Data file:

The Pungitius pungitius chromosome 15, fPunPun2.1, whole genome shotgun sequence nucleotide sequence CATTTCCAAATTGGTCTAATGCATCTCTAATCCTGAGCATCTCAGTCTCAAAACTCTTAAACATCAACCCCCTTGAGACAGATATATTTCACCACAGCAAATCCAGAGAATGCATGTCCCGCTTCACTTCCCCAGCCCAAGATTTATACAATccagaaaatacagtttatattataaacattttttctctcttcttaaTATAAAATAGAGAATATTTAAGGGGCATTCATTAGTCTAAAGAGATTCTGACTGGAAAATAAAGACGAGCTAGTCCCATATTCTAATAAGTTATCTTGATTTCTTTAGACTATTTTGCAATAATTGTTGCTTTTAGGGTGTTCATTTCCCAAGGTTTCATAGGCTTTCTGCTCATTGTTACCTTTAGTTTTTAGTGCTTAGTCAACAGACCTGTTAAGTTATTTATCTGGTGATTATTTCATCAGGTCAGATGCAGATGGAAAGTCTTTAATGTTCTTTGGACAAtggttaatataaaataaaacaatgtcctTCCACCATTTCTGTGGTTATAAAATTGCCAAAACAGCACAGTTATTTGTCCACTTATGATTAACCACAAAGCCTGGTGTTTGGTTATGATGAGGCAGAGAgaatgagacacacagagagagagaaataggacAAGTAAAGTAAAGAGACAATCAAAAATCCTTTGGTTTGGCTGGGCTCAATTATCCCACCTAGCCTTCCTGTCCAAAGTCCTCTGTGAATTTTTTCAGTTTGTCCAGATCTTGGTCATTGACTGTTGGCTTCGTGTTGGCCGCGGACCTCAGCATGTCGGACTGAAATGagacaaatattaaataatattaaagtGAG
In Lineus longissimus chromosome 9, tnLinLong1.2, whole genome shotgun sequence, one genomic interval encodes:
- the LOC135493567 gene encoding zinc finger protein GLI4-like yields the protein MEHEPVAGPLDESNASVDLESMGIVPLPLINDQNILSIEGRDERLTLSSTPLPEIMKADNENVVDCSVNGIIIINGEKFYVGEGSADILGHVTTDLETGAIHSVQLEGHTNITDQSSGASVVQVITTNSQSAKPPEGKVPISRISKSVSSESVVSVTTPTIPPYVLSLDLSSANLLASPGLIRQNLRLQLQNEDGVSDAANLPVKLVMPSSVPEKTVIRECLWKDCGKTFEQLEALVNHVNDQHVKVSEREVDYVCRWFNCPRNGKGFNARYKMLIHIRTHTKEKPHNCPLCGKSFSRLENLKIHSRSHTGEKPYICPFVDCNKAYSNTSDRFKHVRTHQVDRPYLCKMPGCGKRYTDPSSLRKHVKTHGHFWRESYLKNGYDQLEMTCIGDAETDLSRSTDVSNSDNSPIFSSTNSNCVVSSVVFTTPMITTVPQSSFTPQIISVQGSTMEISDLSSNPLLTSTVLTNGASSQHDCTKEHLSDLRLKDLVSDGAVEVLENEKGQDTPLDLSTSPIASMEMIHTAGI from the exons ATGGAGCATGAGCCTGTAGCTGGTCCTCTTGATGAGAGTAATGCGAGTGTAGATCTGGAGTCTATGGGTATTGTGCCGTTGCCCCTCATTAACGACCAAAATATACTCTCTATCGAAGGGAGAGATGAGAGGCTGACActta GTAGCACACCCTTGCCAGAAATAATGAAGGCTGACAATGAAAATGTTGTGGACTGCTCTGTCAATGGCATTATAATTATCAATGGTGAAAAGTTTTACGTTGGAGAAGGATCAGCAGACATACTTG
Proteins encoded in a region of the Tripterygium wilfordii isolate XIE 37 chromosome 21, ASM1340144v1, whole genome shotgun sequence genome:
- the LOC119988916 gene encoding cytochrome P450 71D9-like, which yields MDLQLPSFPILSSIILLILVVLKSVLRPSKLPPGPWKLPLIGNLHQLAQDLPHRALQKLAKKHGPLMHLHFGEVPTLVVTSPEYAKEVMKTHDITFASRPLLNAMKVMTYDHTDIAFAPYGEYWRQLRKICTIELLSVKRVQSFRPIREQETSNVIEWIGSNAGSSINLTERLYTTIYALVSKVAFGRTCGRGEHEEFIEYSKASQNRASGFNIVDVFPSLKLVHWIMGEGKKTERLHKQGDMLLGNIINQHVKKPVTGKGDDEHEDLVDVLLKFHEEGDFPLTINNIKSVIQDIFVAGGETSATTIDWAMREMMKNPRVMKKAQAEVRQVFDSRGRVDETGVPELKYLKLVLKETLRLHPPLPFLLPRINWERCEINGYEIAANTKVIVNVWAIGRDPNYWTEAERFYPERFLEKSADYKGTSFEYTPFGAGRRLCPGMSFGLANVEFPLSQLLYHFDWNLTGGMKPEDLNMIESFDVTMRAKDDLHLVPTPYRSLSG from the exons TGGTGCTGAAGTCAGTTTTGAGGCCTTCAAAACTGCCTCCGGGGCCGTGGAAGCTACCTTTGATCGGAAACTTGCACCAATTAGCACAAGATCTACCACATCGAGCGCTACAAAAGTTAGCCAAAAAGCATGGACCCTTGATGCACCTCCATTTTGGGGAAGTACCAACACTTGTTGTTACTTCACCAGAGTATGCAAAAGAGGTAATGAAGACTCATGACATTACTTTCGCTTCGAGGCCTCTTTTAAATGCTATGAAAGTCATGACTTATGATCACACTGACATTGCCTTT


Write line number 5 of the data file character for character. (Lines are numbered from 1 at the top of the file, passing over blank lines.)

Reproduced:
- the LOC119988916 gene encoding cytochrome P450 71D9-like, which yields MDLQLPSFPILSSIILLILVVLKSVLRPSKLPPGPWKLPLIGNLHQLAQDLPHRALQKLAKKHGPLMHLHFGEVPTLVVTSPEYAKEVMKTHDITFASRPLLNAMKVMTYDHTDIAFAPYGEYWRQLRKICTIELLSVKRVQSFRPIREQETSNVIEWIGSNAGSSINLTERLYTTIYALVSKVAFGRTCGRGEHEEFIEYSKASQNRASGFNIVDVFPSLKLVHWIMGEGKKTERLHKQGDMLLGNIINQHVKKPVTGKGDDEHEDLVDVLLKFHEEGDFPLTINNIKSVIQDIFVAGGETSATTIDWAMREMMKNPRVMKKAQAEVRQVFDSRGRVDETGVPELKYLKLVLKETLRLHPPLPFLLPRINWERCEINGYEIAANTKVIVNVWAIGRDPNYWTEAERFYPERFLEKSADYKGTSFEYTPFGAGRRLCPGMSFGLANVEFPLSQLLYHFDWNLTGGMKPEDLNMIESFDVTMRAKDDLHLVPTPYRSLSG from the exons TGGTGCTGAAGTCAGTTTTGAGGCCTTCAAAACTGCCTCCGGGGCCGTGGAAGCTACCTTTGATCGGAAACTTGCACCAATTAGCACAAGATCTACCACATCGAGCGCTACAAAAGTTAGCCAAAAAGCATGGACCCTTGATGCACCTCCATTTTGGGGAAGTACCAACACTTGTTGTTACTTCACCAGAGTATGCAAAAGAGGTAATGAAGACTCATGACATTACTTTCGCTTCGAGGCCTCTTTTAAATGCTATGAAAGTCATGACTTATGATCACACTGACATTGCCTTT